Another crucial point is that while most language school labor disputes aim to maintain or protect working conditions or employment, this strike is “aggressive rather than defensive in that we are fighting for a raise,” notes Begunto Vice President Catherine Campbell.
The union has also held several rowdy, boisterous pickets at several schools around the region, even at non-striking schools, urging coworkers to do the right thing. Check out a video of one such action:
Jack London’s scathing “definition of a scab” also hangs on the union board at most Kanto schools. Finally, some Kanagawa strikers created a rap song specifically about our 2008 shunto fight:
“Benesse boasts openly on its Web site about the success of its ‘Language Company’ sector, mentioning Berlitz Japan in particular,” notes longtime Berlitz teacher and Begunto (Berlitz General Union Tokyo) Vice President Catherine Campbell.
The language teachers of Begunto didn’t need a math class to put two and two together, and in April 2007 they began “shunto” (spring) negotiations for a “base-up” raise and bonus.
As the time of writing, at least 55 teachers have conducted “spot strikes” at at least 16 Berlitz schools, most of these in greater Tokyo. Begunto says it is encouraged by the response: Some French and Spanish teachers have walked out, and several more teachers have joined the union. That adds up to teachers walking out of 275 lessons in the greater Tokyo area, at large schools in Ikebukuro and Akasaka as well as suburban locations such as Seijo Gakuen, Atsugi and Kashiwa.
Louis Carlet, Deputy Secretary General of the National Union of General Workers [Tokyo Nambu], Begunto’s parent union, writes that Berlitz has been forced to “spend massive amounts of money and resources sending ‘shadows’ to cover the classes of potential strikers with strikebreakers.”
MISMANAGEMENT IN DEFIANCE OF MARKET REALITY
A 330-sq.-meter office with a double bed, sauna and tea room was where Nozomu Sahashi, ousted president of Nova Corp., worked as the language school chain steadily teetered near bankruptcy over the past few years.
Unveiled to the media last week, the spacious presidential suite on the 20th floor of Nova’s head office in Osaka cost the company ¥2.7 million a month to rent and about ¥70 million to redecorate.
The posh office is yet another example of the reckless way Sahashi ran his firm, which filed for court protection under the Corporate Rehabilitation Law on Oct. 26.
Court-appointed administrators are hoping to come up with a new sponsor by the end of this week, which will allow about 7,000 unpaid teachers and 30,000 paid-up students to return to their schools.
Some experts see Nova’s sloppy management as well as huge investment in TV ads as key reasons for the firm’s failure, for which warning signs were seen starting around 2000.
Tsutomu Kuji, author of “Nova Shoho no Maryoku” (“The Magical Power of the Nova Business”), has tracked Nova’s rapid expansion in the 1990s, when it took advantage of the burst in the bubble economy and consequent land price plunge to acquire and rent classrooms at low cost. Then came another economic slump, but the chain continued to pursue expansion and splurge on ads, as Sahashi pursued his extravagant lifestyle.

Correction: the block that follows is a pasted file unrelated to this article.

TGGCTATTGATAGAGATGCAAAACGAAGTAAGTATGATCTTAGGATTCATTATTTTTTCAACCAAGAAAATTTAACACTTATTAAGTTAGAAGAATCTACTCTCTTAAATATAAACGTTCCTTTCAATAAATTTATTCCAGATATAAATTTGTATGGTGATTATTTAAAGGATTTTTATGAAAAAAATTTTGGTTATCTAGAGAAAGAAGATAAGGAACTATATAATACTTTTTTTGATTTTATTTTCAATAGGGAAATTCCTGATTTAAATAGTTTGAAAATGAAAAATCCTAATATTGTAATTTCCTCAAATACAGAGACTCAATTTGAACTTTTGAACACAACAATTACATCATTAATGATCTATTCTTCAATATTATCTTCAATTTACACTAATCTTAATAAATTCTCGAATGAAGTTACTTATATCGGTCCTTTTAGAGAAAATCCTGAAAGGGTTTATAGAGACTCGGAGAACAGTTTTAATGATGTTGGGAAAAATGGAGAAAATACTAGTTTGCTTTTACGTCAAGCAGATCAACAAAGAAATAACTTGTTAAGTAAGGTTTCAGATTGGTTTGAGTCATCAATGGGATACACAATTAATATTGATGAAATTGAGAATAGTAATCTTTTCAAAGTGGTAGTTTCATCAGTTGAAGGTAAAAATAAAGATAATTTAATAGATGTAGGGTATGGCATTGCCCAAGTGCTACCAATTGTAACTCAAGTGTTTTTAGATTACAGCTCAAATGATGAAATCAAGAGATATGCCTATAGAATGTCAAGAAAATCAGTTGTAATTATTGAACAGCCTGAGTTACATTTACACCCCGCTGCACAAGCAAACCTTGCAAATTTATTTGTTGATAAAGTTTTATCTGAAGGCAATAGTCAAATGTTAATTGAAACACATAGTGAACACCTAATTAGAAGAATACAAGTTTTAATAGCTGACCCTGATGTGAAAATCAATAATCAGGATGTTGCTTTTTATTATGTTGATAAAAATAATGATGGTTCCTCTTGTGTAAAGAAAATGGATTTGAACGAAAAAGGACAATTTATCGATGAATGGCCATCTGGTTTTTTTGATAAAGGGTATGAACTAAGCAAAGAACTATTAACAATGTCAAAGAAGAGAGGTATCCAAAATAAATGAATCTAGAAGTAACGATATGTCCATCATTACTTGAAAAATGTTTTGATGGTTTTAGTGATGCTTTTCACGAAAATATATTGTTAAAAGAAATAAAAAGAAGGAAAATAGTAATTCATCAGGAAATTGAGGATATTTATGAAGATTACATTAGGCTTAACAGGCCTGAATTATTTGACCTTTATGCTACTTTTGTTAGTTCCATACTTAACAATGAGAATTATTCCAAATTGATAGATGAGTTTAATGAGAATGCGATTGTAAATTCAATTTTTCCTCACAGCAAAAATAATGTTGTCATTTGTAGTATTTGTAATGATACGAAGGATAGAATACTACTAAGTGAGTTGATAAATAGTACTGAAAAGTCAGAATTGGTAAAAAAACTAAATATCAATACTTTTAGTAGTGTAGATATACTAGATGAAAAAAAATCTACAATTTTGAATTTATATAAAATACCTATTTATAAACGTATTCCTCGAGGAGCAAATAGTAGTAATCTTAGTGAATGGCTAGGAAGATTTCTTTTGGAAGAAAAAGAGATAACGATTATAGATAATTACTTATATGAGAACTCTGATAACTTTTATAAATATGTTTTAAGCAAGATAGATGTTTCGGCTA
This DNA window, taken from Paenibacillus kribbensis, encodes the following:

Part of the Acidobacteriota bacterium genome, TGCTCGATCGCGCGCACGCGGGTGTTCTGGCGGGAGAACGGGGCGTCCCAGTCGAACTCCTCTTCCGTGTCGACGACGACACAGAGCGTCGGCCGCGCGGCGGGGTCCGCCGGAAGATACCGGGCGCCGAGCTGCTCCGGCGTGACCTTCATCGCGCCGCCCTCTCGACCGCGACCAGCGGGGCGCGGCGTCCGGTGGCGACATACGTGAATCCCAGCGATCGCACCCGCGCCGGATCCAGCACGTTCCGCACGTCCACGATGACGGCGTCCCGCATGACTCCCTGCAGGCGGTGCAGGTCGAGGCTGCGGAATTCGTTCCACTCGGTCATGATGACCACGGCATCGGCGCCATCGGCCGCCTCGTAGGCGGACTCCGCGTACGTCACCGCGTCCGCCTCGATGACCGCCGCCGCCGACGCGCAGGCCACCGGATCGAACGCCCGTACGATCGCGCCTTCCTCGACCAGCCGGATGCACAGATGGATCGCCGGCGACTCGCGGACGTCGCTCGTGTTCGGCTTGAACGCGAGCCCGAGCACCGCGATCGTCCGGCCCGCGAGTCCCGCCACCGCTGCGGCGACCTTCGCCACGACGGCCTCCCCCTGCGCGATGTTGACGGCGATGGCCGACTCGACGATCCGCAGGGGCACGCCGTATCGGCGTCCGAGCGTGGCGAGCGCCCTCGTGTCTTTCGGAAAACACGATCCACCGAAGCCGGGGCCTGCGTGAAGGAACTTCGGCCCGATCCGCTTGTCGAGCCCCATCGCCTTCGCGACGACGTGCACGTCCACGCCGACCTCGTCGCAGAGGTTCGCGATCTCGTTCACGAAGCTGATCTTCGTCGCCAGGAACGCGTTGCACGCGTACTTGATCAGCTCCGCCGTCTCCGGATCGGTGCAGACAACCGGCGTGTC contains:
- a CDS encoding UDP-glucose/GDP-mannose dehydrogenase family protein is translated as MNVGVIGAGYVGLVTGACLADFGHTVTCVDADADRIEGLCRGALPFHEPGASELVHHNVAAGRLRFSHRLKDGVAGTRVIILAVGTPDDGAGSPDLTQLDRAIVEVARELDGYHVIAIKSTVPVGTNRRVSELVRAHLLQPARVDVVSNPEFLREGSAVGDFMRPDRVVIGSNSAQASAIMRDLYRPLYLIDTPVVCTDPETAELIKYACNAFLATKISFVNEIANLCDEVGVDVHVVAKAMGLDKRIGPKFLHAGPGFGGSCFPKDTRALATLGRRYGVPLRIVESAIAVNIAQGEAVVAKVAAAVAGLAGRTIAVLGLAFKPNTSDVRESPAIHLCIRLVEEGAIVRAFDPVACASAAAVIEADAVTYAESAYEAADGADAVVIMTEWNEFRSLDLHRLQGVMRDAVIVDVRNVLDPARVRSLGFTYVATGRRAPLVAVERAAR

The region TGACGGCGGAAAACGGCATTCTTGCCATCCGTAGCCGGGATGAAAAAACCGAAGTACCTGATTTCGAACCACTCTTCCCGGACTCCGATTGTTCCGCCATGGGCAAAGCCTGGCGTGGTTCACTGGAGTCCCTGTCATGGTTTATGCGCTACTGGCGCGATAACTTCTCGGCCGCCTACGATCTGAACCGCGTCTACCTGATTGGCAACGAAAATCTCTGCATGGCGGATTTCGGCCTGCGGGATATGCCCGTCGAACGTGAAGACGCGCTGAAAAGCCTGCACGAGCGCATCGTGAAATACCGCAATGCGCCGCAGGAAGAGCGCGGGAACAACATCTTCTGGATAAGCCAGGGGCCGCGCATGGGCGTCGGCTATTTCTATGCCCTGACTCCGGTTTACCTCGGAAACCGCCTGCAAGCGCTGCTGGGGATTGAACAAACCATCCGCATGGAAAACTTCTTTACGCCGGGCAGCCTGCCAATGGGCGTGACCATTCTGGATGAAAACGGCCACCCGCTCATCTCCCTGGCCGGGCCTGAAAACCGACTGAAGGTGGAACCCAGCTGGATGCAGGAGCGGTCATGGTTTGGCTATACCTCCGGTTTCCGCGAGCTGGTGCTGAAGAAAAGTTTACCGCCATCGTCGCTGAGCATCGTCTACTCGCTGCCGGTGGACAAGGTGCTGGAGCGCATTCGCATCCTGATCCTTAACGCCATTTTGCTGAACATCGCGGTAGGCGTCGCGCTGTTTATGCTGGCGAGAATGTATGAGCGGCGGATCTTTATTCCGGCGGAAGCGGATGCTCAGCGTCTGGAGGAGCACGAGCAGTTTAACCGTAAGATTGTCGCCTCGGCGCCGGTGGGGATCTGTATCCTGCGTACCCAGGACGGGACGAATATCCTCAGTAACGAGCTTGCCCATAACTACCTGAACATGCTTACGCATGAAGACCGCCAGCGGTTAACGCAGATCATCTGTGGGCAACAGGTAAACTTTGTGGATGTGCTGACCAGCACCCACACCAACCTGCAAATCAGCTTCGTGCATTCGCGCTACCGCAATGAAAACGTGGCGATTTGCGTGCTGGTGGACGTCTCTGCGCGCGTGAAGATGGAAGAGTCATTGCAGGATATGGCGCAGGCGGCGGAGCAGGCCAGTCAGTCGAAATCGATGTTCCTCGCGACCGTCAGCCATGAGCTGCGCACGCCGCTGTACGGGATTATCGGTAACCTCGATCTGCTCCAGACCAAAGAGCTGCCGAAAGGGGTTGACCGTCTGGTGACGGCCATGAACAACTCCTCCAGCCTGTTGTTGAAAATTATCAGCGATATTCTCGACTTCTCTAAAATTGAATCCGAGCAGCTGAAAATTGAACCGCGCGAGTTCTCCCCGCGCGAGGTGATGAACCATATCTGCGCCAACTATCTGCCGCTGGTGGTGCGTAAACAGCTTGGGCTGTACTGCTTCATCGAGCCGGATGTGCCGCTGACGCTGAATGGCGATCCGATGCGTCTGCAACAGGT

Nova was investing huge amounts of its resources on TV commercials.
The firm’s advertisement fee rose from ¥4.6 billion in business 1996 to ¥8.9 billion in business 2002, according to Kuji.
In the business year to March, Nova spent ¥7 billion on ads, or about 12 percent of its total sales of ¥57 billion.
Kuji wrote how Nova attracted new students with eye-catching commercials, talked them into paying tens of thousands of yen for lesson tickets for up to three years in advance and then short-changed refunds to students who grew dissatisfied with what they had paid for.
This prompted students to sue Nova for reimbursement.
In April, the Supreme Court ruled Nova’s contract cancellation policy as illegal and ordered it to repay about ¥310,000 to a man who canceled his English lesson contract in 2004 but was offered a much smaller refund than promised.
Nova, however, was not the only company whose business suffered due to sloppy management.
There was a time in the early 1990s when many language schools went bankrupt, prompting an industry group to draw up regulations.
In 1994, the Japan Association for the Promotion of Foreign Language, which has 66 language schools or chains as members, came out with a regulation stipulating that only a year’s worth of lessons could be prepaid for.
“In many of those bankruptcy cases, companies used prepayment money to invest in real estate and golf course memberships, causing them to (run out of cash and) go bankrupt,” said Mihoko Fujimoto, the association’s spokeswoman.
Member companies are obliged to comply with the regulation. But Nova, Japan’s biggest language school chain, did not join.
Now rival language schools fear the Nova collapse may trigger a bankruptcy domino effect or a considerable drop in sales as distrust of the industry mounts.
There is speculation that Nova’s downfall, which was set in motion by the Ministry of Economy, Trade and Industry’s partial business suspension order, contributed to the bankruptcy of the ABC Language School chain.
Osaka-based ABC Language, a small English-school chain, filed for court protection from creditors in July.